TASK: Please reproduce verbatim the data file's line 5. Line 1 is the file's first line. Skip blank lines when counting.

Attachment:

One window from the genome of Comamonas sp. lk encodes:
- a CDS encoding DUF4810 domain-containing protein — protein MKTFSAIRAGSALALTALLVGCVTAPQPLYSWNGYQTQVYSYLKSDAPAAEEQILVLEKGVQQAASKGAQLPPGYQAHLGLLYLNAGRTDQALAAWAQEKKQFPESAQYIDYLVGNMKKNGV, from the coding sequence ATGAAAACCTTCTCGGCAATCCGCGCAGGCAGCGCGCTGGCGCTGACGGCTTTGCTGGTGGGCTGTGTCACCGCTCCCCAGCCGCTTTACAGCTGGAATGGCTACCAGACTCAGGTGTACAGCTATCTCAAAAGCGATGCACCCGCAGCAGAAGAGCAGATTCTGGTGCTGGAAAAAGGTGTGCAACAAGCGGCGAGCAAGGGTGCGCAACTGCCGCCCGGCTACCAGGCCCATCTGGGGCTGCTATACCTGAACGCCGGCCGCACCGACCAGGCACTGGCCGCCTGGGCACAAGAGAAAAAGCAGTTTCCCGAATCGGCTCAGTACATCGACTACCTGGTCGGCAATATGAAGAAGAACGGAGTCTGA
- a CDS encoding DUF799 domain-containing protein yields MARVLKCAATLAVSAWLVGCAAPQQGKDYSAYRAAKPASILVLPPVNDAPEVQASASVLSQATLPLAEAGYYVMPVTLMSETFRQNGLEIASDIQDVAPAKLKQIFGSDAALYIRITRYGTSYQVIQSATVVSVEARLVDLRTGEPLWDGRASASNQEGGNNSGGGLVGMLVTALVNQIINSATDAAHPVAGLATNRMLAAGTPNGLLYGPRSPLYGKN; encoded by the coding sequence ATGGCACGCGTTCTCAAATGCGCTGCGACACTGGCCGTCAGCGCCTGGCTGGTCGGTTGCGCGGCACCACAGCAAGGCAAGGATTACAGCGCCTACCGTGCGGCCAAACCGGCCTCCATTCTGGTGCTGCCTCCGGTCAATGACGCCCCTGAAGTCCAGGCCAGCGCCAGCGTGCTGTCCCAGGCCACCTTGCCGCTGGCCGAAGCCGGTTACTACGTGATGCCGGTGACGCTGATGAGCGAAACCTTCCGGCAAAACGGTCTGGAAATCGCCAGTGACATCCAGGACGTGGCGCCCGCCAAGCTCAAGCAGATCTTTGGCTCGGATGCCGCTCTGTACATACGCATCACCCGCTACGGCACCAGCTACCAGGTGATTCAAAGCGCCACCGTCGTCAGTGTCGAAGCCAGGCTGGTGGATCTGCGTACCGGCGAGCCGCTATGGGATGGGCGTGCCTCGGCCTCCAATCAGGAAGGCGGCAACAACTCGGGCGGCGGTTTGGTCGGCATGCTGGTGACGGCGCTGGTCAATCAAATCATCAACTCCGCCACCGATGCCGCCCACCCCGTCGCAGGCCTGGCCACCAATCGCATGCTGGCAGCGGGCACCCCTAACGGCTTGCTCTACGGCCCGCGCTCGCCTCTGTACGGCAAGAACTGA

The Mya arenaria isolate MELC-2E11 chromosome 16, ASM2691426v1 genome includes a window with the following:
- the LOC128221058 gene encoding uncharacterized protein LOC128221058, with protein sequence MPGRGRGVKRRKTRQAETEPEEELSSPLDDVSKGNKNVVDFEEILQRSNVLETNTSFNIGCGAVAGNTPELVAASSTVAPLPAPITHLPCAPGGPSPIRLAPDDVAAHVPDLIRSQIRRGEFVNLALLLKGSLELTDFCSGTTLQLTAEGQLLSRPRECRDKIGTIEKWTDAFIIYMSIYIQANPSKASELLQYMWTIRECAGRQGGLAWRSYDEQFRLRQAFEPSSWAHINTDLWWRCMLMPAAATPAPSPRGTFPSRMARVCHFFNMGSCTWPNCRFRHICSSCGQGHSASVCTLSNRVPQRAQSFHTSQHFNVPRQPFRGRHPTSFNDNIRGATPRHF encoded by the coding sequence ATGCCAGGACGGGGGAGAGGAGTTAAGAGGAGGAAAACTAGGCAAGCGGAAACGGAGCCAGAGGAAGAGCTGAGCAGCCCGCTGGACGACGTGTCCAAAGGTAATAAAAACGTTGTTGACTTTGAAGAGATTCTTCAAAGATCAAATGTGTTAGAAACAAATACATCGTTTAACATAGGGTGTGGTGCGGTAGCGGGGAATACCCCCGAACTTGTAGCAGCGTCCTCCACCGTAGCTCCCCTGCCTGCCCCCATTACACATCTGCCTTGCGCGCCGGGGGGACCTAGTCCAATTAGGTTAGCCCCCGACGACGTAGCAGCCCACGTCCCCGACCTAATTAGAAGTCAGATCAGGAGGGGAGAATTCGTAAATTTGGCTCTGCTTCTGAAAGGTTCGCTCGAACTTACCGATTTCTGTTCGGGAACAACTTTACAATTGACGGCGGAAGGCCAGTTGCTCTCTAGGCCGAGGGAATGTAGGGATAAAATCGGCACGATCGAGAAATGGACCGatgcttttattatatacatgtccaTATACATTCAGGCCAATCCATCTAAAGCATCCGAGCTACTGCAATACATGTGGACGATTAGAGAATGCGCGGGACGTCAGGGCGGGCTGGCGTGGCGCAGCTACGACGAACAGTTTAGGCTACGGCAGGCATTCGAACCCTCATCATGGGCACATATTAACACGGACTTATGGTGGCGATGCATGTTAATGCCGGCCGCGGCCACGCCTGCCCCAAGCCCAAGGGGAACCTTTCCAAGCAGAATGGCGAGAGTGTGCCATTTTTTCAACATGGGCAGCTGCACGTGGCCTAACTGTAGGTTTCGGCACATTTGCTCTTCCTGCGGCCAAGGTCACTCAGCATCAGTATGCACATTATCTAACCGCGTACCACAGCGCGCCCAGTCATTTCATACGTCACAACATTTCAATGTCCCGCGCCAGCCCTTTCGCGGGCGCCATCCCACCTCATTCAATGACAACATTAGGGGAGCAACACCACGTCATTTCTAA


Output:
- the LOC128221058 gene encoding uncharacterized protein LOC128221058, with protein sequence MPGRGRGVKRRKTRQAETEPEEELSSPLDDVSKGNKNVVDFEEILQRSNVLETNTSFNIGCGAVAGNTPELVAASSTVAPLPAPITHLPCAPGGPSPIRLAPDDVAAHVPDLIRSQIRRGEFVNLALLLKGSLELTDFCSGTTLQLTAEGQLLSRPRECRDKIGTIEKWTDAFIIYMSIYIQANPSKASELLQYMWTIRECAGRQGGLAWRSYDEQFRLRQAFEPSSWAHINTDLWWRCMLMPAAATPAPSPRGTFPSRMARVCHFFNMGSCTWPNCRFRHICSSCGQGHSASVCTLSNRVPQRAQSFHTSQHFNVPRQPFRGRHPTSFNDNIRGATPRHF encoded by the coding sequence ATGCCAGGACGGGGGAGAGGAGTTAAGAGGAGGAAAACTAGGCAAGCGGAAACGGAGCCAGAGGAAGAGCTGAGCAGCCCGCTGGACGACGTGTCCAAAGGTAATAAAAACGTTGTTGACTTTGAAGAGATTCTTCAAAGATCAAATGTGTTAGAAACAAATACATCGTTTAACATAGGGTGTGGTGCGGTAGCGGGGAATACCCCCGAACTTGTAGCAGCGTCCTCCACCGTAGCTCCCCTGCCTGCCCCCATTACACATCTGCCTTGCGCGCCGGGGGGACCTAGTCCAATTAGGTTAGCCCCCGACGACGTAGCAGCCCACGTCCCCGACCTAATTAGAAGTCAGATCAGGAGGGGAGAATTCGTAAATTTGGCTCTGCTTCTGAAAGGTTCGCTCGAACTTACCGATTTCTGTTCGGGAACAACTTTACAATTGACGGCGGAAGGCCAGTTGCTCTCTAGGCCGAGGGAATGTAGGGATAAAATCGGCACGATCGAGAAATGGACCGatgcttttattatatacatgtccaTATACATTCAGGCCAATCCATCTAAAGCATCCGAGCTACTGCAATACATGTGGACGATTAGAGAATGCGCGGGACGTCAGGGCGGGCTGGCGTGGCGCAGCTACGACGAACAGTTTAGGCTACGGCAGGCATTCGAACCCTCATCATGGGCACATATTAACACGGACTTATGGTGGCGATGCATGTTAATGCCGGCCGCGGCCACGCCTGCCCCAAGCCCAAGGGGAACCTTTCCAAGCAGAATGGCGAGAGTGTGCCATTTTTTCAACATGGGCAGCTGCACGTGGCCTAACTGTAGGTTTCGGCACATTTGCTCTTCCTGCGGCCAAGGTCACTCAGCATCAGTATGCACATTATCTAACCGCGTACCACAGCGCGCCCAGTCATTTCATACGTCACAACATTTCAATGTCCCGCGCCAGCCCTTTCGCGGGCGCCATCCCACCTCATTCAATGACAACATTAGGGGAGCAACACCACGTCATTTCTAA